It’s Not All Mary Poppins

It’s just for the day, it’s just for the day

A friend of a friend’s child is here for the day. He’s just turned four. A veteran of a small home daycare in his own city and a year of pre-school, he is well accustomed to group care. There was a possibility that it might be for the rest of the week, but only today was confirmed. I do a certain amount of this during the summers, taking on kids for a day here and there between school and daycare, between gramma and grampa’s visit and the family summer vacation.

There was a possibility that it last more than just today. Until I spent a half-day with this child. So far this morning, we had this…

– Emily plays a game: she hits a hanging balloon with one she found on the floor. Visiting boy (VB) comes along, shoves her to one side, forcing her to watch while he plays the game she devised, and then tells me, “Emily is not letting me play.”

…just for the day, just for the day, just the one day…

– I reprimand VB for some small misbehaviour. He wanders away, scowling, over to where baby Lily is holding onto the chair. Holding on, that is, until he shoves her head violently back, causing her to topple to the floor.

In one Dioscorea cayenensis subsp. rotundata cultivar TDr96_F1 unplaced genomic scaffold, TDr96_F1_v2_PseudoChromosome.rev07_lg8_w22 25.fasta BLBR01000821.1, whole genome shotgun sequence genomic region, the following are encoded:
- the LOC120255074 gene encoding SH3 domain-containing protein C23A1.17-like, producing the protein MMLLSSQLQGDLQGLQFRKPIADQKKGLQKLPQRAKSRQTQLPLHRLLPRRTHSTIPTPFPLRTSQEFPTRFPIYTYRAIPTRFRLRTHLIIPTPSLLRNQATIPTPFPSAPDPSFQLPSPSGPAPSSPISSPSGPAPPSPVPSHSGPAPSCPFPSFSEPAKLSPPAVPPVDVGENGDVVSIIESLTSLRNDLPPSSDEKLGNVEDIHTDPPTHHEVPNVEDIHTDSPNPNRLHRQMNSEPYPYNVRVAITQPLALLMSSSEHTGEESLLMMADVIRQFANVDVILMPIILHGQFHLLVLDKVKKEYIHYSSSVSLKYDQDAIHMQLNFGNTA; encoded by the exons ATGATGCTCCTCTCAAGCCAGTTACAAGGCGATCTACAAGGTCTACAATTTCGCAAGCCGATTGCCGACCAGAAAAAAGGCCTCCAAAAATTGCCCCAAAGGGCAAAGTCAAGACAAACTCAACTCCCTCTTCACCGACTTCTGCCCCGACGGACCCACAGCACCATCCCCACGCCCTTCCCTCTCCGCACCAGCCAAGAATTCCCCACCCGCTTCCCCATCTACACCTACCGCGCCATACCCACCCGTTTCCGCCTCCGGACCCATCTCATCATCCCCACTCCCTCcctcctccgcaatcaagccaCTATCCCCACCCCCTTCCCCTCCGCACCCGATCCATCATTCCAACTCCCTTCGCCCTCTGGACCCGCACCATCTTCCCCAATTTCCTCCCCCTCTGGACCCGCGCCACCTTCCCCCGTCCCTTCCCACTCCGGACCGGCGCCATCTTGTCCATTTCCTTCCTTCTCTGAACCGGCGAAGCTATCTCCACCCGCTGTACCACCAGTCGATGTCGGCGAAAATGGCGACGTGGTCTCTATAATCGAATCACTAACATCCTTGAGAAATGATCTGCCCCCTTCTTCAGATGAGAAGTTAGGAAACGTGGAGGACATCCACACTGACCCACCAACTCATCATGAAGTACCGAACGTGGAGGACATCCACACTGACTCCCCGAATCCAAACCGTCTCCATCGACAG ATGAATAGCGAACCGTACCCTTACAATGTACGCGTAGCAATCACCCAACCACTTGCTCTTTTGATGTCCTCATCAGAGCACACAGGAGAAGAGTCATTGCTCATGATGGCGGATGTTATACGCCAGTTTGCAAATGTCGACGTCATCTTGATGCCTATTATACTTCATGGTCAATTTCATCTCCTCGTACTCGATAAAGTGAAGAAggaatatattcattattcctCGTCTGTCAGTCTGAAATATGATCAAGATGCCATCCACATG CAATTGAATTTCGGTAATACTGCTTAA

…just for the day, just for the day, just the one day…

– I let VB decide which vegetable we will eat at lunch. He chooses carrots. Then refuses to eat them. When he is cheerfully told he can therefore leave the table, he demands the sandwich he sees the others eating. When it is cheerfully explained he must eat a carrot stick first, he glares at me, then picks up his milk and deliberately upends it.

…just for the day, just for the day, just the one day…

– After he has finished wiping up the milk, he quietly drops the wet cloth on my foot.

…just for the day, just for the day, just the one day…

– VB holds a toy out to Rory. When Rory reaches for it, VB pulls it away and grins. This happens twice, as Rory becomes more upset. When VB sees me heading in his direction, he says, quickly, “The baby is trying to steal my toy.”

…just for the day, just for the day, just the one day…

“I’m faster than you.
I can do that better than you.
My picture is nicer than yours.
My tower is taller.